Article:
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What is the most popular use for robots in the waste sector?

Written by

Neil Martin

Neil Martin

The waste management industry is arguably slow to the robotics and automation show, but things are gradually changing as it begins to see the benefits of adopting modern technology.

Currently though, robots are mostly used to separate waste, which is the key to modern recycling. In its ‘raw’ form, waste is just one mass of man made materials, such as plastics, glass and metal, and natural materials such as garden waste and, er, not sure how to say this properly, ‘doings.’ If you have ever gone looking through a rubbish bin, hopefully finding something you’ve lost and not for any other reason, then it's particularly unpleasant and is a microcosm of what you found at a main council tip. 

Waste is pretty unpleasant. So a body such as a council has two main considerations. The more it can separate waste into its composite parts, the better. A lot of waste can be successfully recycled. For example, metals can be melted down and turned back into product again - they shouldn’t be sent to the landfill.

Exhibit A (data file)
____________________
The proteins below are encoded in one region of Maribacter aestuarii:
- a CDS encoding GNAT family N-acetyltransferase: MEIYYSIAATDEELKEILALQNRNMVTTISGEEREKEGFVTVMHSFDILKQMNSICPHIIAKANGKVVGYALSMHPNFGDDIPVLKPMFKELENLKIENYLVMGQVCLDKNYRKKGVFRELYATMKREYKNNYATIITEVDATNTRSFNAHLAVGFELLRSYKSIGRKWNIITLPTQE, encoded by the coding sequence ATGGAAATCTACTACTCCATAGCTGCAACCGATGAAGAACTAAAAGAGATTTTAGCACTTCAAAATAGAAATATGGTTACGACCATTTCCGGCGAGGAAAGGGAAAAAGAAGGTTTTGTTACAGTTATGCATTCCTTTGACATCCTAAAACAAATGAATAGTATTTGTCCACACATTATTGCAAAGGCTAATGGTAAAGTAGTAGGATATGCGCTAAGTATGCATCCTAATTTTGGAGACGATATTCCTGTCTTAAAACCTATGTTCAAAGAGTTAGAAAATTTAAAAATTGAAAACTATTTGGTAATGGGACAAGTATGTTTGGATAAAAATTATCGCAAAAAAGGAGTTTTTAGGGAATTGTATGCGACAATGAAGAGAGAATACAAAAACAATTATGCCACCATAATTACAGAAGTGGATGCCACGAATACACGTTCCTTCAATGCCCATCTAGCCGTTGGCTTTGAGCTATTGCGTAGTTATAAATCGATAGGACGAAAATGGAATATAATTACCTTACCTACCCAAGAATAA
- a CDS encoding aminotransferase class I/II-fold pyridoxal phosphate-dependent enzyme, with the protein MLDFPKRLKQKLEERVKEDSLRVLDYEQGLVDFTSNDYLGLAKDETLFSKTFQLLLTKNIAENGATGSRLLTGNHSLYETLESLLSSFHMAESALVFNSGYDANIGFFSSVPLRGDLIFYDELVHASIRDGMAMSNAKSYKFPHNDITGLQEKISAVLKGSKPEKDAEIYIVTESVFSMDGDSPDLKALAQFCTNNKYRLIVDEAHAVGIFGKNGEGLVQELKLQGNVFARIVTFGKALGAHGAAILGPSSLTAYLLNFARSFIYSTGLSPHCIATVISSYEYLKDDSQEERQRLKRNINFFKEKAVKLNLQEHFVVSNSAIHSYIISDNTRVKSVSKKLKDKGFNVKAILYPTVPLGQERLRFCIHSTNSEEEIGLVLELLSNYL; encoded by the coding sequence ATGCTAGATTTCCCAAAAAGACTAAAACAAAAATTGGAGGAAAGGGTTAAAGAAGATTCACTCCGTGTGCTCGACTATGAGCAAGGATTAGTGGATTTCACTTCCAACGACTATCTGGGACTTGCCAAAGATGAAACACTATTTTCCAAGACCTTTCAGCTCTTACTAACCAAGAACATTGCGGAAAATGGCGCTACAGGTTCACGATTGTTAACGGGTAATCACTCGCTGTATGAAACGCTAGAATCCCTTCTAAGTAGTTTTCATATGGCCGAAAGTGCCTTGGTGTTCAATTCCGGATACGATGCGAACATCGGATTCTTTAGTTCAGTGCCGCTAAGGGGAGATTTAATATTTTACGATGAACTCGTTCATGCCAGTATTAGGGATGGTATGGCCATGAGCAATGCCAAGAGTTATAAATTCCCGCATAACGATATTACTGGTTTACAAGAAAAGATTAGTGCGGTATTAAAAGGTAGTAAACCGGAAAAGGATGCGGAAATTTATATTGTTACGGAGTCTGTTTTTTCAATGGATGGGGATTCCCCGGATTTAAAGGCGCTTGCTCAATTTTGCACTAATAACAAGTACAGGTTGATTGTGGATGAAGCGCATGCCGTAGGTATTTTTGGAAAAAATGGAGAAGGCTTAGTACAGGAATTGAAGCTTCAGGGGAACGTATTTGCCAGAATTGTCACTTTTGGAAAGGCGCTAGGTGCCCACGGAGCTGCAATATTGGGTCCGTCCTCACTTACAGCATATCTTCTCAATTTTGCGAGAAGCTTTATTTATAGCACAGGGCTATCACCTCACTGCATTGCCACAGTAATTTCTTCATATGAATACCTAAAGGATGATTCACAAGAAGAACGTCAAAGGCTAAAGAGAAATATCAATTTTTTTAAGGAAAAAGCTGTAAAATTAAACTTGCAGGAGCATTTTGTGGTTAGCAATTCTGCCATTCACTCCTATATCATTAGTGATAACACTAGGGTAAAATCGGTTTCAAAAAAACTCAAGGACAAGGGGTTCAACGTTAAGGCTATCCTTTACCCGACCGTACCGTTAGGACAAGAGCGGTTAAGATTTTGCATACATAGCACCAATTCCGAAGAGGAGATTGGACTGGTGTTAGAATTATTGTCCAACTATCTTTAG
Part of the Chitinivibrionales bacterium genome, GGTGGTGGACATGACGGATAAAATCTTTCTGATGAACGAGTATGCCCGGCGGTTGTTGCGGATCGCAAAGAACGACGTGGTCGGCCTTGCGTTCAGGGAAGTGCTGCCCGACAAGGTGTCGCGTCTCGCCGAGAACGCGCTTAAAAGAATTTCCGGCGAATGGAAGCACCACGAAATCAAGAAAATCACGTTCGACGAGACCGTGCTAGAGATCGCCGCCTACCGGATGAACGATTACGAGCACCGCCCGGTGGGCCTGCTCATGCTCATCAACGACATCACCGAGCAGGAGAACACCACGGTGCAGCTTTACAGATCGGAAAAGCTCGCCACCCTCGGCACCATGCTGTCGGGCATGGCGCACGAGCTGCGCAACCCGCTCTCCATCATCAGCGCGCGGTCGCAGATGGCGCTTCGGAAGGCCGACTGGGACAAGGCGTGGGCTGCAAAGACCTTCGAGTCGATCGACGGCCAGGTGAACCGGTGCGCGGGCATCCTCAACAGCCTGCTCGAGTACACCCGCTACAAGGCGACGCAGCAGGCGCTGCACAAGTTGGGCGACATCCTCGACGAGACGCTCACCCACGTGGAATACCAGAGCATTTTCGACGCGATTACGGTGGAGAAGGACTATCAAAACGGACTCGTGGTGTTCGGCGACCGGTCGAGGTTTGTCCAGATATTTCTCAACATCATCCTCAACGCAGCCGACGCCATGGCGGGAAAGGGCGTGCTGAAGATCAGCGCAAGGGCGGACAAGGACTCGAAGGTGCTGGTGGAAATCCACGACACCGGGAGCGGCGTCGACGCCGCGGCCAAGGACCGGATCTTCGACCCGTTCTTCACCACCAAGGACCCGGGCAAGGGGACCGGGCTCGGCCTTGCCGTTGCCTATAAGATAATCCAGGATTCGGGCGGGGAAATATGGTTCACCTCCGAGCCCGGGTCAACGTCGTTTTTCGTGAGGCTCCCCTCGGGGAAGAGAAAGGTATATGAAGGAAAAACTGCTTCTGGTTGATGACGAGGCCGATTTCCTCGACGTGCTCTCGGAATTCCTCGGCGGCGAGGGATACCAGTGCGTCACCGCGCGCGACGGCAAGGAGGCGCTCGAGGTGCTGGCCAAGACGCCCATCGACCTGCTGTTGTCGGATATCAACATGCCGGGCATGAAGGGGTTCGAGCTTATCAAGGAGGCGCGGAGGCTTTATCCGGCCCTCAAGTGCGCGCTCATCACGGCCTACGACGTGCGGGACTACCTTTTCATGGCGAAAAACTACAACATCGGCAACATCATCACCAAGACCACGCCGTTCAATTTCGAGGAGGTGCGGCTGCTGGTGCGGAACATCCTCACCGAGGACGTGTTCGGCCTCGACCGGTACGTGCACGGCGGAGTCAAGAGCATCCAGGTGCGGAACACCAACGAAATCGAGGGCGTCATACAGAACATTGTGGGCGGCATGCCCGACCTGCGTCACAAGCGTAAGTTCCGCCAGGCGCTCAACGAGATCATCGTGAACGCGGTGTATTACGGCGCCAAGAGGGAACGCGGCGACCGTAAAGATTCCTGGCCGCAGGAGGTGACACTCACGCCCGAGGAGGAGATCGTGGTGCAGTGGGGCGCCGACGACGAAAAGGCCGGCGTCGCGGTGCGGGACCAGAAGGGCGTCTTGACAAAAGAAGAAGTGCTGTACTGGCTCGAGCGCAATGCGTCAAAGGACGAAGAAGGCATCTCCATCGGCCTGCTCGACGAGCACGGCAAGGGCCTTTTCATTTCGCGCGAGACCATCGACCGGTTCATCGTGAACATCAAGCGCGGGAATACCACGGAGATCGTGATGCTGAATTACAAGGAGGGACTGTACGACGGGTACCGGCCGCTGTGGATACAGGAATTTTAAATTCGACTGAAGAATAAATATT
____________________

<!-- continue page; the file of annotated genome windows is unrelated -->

So, given all that, robots are increasingly being used to sort waste at the point where it is first handling. This is a job for robots equipped with machine vision. The visionsystem, coupled with an artificial intelligence functionality, enables the robot to work at a conveyor belt, sifting waste into various bins. Not only can robots do this very efficiently and very quickly, they remove the need for human workers to be removed not only from the unpleasant job of having to handle waste, but also from being exposed to potentially toxic materials. 

Long live the waste management robot. 



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